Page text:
COPR associates may provide direct input on COPR agenda items or serve as future members of COPR or other NIH committees.


Rachel A. Petrucelli, formerly the annual fund director for the Pittsburgh Public Theater, has been named development director for the School of Information Sciences (SIS) and assistant director, corporate and foundation relations in Institutional Advancement.

Petrucelli will work with corporations, foundations and individual major gift prospects to identify, cultivate and solicit funds to support projects at SIS. Additionally, Petrucelli will assist in finding corporate and foundation funding for all info rmation and computer science programs at Pitt.


David N. Beratan, professor of chemistry, has received a 1999 Guggenheim Fellowship from the John Simon Guggenheim Memorial Foundation.

Beratan, whose research interests include theoretical biophysical chemistry, biological electron transfer and the electronic structure of macromolecules, says Guggenheim Fellowships give recipients the freedom to pursue their own visions.

Beratan was a National Science Foundation Young Investigator from 1992 to 1997, and won the University's Chancellor's Distinguished Research Award in 1998.

Guggenheim Fellowships are appointed on the basis of distinguished achievement and exceptional promise for future development. The 1999 Fellowship winners include 179 artists, scholars and scientists selected from nearly 2,800 applicants.


Tara Meyer, assistant professor of chemistry, has been awarded a 1999 Sloan Research Fellowship by the Alfred P. Sloan Foundation.

The awards are given annually to 100 young scholars "who show the most outstanding promise of making fundamental contributions to new knowledge" in chemistry, computer science, economics, mathematics, neuroscience and physics.

Meyer, who joined the Pitt faculty in 1994, received her Ph.D. from the University of Iowa and her B.S. from Grinnell College. Meyer's research is in inorganic polymer chemistry, with an emphasis on the synthesis of novel polymers (plastics) using metal-c atalyzed reactions.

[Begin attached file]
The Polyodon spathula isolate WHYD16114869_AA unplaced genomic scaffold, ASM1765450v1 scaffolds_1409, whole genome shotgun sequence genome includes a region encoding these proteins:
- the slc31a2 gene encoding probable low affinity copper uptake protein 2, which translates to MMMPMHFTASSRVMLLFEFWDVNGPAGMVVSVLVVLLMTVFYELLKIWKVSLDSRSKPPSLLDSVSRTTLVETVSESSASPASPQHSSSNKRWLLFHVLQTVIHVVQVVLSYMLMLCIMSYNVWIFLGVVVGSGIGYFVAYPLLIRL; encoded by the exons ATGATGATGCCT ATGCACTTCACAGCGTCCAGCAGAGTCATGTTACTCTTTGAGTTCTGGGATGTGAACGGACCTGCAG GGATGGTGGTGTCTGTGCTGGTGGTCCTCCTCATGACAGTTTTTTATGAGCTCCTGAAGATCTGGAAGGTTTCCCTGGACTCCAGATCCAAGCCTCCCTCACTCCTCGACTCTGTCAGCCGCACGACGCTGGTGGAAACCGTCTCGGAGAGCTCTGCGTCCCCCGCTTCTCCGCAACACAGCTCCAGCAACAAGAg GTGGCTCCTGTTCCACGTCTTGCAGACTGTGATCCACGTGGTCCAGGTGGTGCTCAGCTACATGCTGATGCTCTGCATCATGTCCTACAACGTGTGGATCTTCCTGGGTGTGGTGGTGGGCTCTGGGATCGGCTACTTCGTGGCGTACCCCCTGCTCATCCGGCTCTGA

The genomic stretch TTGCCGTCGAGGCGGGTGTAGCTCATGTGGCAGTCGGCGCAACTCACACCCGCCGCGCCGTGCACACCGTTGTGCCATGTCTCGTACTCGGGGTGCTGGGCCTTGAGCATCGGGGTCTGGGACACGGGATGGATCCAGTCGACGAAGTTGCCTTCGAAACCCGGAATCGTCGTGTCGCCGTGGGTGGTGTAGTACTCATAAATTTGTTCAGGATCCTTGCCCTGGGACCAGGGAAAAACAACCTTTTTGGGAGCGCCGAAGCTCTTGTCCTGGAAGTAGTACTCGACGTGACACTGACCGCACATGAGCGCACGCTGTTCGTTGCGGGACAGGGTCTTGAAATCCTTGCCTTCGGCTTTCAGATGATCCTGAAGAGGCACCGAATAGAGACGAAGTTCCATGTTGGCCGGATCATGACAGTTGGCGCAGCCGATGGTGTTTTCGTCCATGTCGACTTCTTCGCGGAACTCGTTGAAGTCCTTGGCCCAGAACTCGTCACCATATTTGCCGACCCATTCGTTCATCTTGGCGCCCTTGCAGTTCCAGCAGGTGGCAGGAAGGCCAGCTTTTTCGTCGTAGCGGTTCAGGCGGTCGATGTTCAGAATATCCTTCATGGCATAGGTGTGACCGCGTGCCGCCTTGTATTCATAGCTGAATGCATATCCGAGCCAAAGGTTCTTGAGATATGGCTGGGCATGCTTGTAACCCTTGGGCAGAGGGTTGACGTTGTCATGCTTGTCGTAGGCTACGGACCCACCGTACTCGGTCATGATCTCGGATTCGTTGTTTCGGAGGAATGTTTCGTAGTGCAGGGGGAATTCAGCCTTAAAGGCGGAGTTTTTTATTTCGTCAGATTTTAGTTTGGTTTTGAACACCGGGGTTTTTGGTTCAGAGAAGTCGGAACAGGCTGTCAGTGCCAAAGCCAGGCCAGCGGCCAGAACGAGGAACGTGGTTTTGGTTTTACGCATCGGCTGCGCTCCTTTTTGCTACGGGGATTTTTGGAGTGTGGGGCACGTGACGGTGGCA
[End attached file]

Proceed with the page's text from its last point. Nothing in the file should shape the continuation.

Timothy Billiar, Watson Professor of Surgery in the School of Medicine, is president-elect of the Society of University Surgeons.

The society, founded in 1939, is dedicated to the advancement of the art and science of surgery, the pursuit of original clinical and laboratory research and the free and informal exchange of ideas. Admission to the society is based on a physician's clini cal and basic research, teaching and publication in professional scientific journals.

Billiar is a trauma and general surgeon at UPMC Presbyterian and has gained an international reputation for his contributions to the understanding of the role of nitric oxide in gene therapy, trauma, liver disease and in other potential clinical applicati ons. He holds four U.S. patents associated with his research.

He joined the School of Medicine as a research fellow in 1987 and was chief resident from 1990 until 1992. He became the first Samuel P. Harbison endowed assistant professor of surgery from 1992 to 1994. He was named associate professor of surgery in 1994 and became Watson professor of surgery in 1997. He is principal investigator on four National Institutes of Health grants investigating nitric oxide, post-traumatic sepsis and the molecular biology of hemorrhagic shock. In addition, he is principal inves tigator on a study of coronary artery restenosis and co-investigator of a study to use gene therapy to promote wound healing.


At its commencement ceremony on June 3, 1999, Queens College of the City University of New York will award an honorary Doctor of Science degree to Nicholas Rescher, University professor of philosophy. Bestowed in recognition of his contributions to philosophical scholarship, this is Rescher's fifth honorary doctorate.